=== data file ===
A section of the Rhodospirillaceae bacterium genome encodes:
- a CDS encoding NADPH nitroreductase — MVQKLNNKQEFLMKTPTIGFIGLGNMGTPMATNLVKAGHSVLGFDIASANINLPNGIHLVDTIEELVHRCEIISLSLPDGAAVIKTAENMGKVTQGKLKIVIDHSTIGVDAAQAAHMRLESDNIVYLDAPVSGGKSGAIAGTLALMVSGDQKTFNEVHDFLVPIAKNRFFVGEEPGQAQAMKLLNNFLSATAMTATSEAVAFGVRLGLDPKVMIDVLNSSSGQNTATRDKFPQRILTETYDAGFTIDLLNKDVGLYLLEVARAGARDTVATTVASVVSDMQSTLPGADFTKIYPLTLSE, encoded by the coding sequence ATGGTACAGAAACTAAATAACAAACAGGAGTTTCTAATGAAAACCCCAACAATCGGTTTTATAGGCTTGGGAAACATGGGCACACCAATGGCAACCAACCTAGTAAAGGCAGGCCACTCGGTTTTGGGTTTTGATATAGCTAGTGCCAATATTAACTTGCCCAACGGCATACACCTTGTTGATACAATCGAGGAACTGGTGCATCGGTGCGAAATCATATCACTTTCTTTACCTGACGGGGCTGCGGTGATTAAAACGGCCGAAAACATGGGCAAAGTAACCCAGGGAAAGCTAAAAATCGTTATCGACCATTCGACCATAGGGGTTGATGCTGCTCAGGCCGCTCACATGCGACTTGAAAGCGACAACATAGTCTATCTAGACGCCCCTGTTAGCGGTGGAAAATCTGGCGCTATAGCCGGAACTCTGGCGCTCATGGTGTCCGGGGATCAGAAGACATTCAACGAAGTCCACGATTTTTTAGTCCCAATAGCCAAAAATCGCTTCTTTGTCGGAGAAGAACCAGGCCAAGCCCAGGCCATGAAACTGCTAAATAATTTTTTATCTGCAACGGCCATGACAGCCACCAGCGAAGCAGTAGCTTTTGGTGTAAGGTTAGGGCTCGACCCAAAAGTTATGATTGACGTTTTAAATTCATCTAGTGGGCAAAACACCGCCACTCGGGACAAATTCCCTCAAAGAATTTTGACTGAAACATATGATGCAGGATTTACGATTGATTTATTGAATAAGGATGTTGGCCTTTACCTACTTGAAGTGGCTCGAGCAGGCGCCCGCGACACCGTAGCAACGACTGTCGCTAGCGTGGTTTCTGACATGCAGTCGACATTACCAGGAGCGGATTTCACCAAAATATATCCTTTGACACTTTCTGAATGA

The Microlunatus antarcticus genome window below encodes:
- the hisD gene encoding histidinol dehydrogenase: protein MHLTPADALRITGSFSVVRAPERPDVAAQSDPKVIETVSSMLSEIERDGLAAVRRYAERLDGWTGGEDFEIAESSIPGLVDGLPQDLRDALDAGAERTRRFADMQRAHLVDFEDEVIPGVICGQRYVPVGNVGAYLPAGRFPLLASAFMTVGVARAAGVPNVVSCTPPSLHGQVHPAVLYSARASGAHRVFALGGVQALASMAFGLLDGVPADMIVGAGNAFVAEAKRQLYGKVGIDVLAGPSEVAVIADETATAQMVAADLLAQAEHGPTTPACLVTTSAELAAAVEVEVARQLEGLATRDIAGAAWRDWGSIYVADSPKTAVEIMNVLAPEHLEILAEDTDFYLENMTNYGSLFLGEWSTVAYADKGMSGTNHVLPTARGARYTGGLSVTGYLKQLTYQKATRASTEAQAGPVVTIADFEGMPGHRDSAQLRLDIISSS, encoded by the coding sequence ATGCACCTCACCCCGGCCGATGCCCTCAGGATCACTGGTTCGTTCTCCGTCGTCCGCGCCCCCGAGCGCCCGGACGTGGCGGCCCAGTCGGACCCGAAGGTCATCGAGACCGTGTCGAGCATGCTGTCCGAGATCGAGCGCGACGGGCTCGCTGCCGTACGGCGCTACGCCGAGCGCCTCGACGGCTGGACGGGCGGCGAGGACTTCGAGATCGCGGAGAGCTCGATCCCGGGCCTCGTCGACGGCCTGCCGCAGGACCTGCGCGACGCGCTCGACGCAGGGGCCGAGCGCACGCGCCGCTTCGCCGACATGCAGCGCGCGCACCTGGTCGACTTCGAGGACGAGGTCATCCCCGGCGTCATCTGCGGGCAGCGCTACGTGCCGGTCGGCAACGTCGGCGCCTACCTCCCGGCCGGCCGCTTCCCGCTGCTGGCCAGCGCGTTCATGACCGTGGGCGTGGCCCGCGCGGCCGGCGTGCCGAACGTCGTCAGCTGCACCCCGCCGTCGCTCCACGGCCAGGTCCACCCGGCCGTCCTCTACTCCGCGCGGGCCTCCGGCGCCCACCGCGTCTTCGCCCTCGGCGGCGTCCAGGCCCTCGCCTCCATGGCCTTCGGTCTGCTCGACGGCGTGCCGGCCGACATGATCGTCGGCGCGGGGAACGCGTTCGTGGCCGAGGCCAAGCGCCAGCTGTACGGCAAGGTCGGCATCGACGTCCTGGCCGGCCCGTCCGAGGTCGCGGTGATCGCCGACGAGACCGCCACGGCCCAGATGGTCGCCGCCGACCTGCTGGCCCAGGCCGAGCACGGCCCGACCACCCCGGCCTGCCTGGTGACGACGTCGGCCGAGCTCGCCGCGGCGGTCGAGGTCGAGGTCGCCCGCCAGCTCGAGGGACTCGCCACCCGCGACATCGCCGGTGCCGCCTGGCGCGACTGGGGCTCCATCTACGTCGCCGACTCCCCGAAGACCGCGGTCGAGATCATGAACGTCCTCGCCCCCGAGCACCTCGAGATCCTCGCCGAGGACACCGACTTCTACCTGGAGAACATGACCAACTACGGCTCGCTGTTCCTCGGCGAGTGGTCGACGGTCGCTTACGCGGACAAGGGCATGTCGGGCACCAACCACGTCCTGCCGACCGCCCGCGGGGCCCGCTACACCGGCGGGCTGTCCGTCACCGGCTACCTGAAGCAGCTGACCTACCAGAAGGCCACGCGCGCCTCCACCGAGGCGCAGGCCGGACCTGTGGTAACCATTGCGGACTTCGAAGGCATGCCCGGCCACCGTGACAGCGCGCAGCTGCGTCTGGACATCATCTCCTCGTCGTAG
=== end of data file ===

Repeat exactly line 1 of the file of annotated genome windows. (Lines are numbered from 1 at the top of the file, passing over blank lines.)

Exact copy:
A section of the Rhodospirillaceae bacterium genome encodes: